And before you say, “But that was 1970, not 2007.” Think about the branding and messages still circulating in our mass-consumer society today and what they say about housework and who should be doing it. Notice something about all those new Swiffer ads? The offending mops and feather dusters aren’t doing the job — for a woman. (Choice example: The ad where the female bartender tells the feather duster it won’t get any game unless it can be the “whole package.” And she doesn’t mean a whole package for a man.)
What? You need another example? No problem! How about the ads for Clorox bleach. The new ones have good ol’ mom diligently working on the laundry inside with her daughter smiling and helping while son is outside playing with mudpies. Or the ad campaign they had earlier this year where they show the many generations who have used clorox bleach (all women) and the voice-over even acknowledges such by saying “even some men” have used it here and there. As in, men don’t normally do laundry and it’s such an oddity that we have to say “even some men” because those men are clearly very special or weird or something. And before that Clorox had those annoying ads where “Momma’s got the magic of Clorox!”
Still not convinced? How about those Windex ads that only show women cleaning off the windows? What about those ads for Shout where frustrated wives throw their washing machines out of their homes for failure to eradicate the dreaded set-in-stain? (Here we get to see the man coming in to tell the wife how she’s failed her duties to get out stains, too.) Or how about a Mr. Clean product commercial? Nary a man in sight. (Although I will admit the new one with the whole family helping does show a boy helping out. So I guess the lesson there is that boys can help sometimes, if everybody is doing it.)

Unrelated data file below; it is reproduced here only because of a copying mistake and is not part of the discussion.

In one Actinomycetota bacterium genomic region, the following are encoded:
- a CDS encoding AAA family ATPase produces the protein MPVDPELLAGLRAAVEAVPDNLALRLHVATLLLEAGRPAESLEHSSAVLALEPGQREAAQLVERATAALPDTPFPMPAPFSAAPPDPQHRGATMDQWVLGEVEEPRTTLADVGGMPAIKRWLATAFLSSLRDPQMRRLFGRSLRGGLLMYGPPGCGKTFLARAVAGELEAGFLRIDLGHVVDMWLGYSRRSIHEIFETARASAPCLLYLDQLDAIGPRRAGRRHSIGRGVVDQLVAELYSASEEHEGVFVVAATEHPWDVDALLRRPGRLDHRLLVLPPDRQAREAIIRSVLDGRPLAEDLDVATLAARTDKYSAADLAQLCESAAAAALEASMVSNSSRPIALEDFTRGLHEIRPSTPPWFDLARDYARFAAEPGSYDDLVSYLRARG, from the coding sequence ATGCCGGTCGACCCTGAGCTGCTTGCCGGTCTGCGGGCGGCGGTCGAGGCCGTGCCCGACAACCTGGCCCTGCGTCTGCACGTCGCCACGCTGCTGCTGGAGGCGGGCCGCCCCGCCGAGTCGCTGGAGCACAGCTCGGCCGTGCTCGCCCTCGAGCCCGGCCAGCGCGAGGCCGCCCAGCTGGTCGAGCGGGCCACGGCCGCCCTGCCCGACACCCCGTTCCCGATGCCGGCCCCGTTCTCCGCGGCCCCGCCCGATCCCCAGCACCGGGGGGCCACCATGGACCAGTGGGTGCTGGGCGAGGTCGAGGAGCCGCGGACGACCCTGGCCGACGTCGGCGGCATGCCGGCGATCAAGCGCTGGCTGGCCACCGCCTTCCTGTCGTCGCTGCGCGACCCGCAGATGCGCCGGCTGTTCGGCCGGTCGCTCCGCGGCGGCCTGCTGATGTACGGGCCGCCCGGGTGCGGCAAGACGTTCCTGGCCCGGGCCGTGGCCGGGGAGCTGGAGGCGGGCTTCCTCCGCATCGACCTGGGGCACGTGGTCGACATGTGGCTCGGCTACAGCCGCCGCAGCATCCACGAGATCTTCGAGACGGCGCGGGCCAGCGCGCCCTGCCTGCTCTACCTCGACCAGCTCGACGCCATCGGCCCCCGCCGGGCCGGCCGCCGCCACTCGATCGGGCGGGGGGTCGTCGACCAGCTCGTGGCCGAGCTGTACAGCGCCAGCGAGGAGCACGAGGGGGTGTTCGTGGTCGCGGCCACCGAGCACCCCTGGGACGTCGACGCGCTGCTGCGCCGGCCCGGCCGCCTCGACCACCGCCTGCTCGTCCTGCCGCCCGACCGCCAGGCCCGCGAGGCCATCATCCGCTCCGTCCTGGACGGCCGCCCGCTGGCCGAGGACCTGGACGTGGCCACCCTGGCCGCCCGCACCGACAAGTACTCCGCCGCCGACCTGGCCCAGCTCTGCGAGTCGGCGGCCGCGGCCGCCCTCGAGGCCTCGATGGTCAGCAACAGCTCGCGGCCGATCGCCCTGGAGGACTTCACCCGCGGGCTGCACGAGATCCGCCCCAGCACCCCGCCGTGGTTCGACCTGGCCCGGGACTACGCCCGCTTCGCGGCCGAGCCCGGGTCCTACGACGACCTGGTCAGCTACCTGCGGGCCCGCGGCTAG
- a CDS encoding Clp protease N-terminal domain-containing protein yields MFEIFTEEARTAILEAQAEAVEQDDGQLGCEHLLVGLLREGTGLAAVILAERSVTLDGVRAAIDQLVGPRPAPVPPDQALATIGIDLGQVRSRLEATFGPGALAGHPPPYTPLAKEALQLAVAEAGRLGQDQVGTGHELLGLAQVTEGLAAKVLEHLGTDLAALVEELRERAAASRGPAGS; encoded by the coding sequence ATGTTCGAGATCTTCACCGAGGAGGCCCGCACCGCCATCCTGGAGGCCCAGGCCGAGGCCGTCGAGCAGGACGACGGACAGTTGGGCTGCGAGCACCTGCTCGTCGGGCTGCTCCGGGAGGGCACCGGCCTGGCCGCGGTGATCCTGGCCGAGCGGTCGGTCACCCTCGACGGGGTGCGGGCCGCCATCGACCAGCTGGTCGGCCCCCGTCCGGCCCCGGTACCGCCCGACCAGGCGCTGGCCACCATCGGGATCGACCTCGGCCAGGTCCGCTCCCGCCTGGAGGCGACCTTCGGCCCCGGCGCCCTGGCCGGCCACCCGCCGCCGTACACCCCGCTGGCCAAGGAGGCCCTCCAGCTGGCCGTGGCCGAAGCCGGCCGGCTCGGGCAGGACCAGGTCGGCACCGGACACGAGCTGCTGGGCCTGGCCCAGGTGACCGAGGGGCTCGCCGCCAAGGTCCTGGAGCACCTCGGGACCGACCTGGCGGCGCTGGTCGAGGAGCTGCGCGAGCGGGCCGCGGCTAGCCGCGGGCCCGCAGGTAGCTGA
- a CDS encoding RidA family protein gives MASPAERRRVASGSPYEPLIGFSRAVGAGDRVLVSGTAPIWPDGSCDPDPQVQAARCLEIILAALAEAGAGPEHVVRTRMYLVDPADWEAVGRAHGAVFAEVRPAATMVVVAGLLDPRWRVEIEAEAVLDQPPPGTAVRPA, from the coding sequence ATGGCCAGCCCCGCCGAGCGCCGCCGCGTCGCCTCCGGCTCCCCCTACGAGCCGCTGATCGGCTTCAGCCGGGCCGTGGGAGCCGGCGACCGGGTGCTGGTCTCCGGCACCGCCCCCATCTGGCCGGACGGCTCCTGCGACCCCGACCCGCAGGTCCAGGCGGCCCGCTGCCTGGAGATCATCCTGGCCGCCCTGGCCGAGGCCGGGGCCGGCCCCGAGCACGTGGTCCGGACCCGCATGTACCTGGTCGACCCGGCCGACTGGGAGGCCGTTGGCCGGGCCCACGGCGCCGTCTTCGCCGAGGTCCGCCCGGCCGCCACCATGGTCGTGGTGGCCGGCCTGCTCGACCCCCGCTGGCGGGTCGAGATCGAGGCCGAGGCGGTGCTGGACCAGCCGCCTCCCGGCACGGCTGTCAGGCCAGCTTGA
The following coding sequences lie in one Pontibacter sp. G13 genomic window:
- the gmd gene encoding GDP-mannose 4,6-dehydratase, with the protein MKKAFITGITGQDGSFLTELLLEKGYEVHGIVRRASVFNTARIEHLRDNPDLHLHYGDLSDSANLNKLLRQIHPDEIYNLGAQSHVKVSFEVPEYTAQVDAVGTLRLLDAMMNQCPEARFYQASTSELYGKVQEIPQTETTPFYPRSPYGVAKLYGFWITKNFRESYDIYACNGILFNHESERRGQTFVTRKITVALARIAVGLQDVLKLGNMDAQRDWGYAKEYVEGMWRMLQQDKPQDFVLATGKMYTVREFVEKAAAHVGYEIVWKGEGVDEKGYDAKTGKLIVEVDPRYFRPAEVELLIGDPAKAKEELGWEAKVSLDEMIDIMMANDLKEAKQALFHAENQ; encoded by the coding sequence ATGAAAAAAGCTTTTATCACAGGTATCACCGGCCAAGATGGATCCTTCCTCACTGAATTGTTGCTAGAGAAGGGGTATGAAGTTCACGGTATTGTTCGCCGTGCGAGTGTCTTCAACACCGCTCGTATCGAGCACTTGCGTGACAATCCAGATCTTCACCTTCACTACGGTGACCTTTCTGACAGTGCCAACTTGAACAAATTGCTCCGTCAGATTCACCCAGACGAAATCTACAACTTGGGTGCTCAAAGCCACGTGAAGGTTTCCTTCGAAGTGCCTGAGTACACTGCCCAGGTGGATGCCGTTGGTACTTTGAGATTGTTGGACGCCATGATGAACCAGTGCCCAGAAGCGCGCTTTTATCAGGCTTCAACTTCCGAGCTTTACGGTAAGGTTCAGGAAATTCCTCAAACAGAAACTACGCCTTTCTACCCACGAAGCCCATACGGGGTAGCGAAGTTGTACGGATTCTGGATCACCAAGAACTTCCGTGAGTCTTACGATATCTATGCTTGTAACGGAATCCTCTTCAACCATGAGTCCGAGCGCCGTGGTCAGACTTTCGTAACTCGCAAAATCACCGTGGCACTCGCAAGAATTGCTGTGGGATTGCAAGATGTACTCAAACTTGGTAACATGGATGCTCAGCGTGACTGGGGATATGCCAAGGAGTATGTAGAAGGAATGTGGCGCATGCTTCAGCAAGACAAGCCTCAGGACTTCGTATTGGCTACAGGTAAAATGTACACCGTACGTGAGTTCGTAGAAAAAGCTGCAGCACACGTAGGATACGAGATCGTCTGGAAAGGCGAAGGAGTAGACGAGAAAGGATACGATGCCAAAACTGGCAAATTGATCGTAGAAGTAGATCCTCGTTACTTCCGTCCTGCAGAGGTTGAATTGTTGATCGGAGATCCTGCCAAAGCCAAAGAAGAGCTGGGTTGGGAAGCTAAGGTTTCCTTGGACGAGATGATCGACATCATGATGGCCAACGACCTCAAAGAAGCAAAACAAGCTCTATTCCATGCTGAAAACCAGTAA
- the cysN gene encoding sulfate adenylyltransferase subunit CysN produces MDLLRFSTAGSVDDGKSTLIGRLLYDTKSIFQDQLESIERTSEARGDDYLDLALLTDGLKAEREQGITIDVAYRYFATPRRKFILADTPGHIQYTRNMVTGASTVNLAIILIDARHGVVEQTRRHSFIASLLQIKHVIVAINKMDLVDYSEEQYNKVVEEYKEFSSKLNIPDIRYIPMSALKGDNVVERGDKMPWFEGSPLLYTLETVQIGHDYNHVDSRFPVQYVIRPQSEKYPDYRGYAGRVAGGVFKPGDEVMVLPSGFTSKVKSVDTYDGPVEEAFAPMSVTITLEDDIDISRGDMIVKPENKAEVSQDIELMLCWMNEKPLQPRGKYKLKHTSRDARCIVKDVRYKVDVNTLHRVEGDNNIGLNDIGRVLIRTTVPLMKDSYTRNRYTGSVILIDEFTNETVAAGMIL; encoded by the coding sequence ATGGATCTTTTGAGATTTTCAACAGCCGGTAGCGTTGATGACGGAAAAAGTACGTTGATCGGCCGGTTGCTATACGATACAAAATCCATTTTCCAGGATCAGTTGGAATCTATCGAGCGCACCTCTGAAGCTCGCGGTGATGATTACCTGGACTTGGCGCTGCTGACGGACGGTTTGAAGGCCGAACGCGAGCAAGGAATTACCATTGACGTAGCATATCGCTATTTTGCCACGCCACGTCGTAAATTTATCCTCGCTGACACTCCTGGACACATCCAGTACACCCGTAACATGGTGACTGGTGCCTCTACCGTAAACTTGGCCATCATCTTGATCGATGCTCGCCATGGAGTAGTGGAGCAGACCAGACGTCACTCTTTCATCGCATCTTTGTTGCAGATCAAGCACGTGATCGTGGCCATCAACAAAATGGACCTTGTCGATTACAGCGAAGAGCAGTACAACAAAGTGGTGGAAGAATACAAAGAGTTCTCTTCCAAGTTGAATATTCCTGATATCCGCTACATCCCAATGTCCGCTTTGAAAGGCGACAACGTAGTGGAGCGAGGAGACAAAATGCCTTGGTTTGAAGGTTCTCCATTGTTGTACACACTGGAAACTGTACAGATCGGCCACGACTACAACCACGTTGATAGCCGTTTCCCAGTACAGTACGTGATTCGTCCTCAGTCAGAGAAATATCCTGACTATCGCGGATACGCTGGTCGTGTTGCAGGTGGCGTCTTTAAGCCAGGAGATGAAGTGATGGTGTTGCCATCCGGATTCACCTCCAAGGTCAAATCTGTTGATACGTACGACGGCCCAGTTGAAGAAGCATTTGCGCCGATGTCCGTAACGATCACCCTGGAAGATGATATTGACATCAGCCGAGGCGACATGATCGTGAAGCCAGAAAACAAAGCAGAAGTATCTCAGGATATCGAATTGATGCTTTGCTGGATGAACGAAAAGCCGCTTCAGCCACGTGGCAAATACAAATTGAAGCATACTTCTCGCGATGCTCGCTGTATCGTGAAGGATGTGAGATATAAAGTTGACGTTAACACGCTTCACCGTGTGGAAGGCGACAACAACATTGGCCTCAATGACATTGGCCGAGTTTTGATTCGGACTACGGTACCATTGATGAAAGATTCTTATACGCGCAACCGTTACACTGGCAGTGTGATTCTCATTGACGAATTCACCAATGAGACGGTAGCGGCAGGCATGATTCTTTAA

And this whole wives-do-it-better (when it comes to housework) thing has been bitched about in more recent times, too. A 1990 Ms. Magazine article by Judy Brady uses irony to tackle the subject in “Why I [Still] Want a Wife.” Well, it’s a reprint from when she had it published in the first Ms. Magazine in 1972, but it’s still relevant whether it’s 1990 or 2007. (And yes, I’m transcribing this, too. See how much I love you?)
I want a wife who will work and send me to school. And while I am going to school I want a wife to take care of my children. … I want a wife who takes care of the children when they are sick, a wife who arranges to be around when the children need special care, because, of course, I cannot miss classes at school. …
I want a wife who will take care of my physical needs. I want a wife who will keep my house clean. A wife to pick up after me. … I want a wife who cooks the meals, a wife who is a good cook. …
I want a wife who will not bother me with the rambling complaints about a wife’s duties. …
My God, who wouldn’t want a wife?
We get it. Having a servant who attends to your every need and saves you the trouble of having to do crappy chores is awesome! But come on! It’s a new millennium. Can we finally stop equating those servants with wives?!
And let’s not forget that this unpaid “second-shift” that many working wives (and most stay-at-home moms) work would be very expensive if it were rewarded monetarily. So much so that Salary.com gives you a “Mom’s Salary Wizard” for all their unpaid efforts. The theoretical earnings span a national range of $76,856 to $198,380 a year. Even at the bottom end, that’s nothing to sneeze at. (And I’d like to point out, most maids/nannies — a dominantly female industry — aren’t paid those kinds of wages! Pink collar syndrome strikes again.)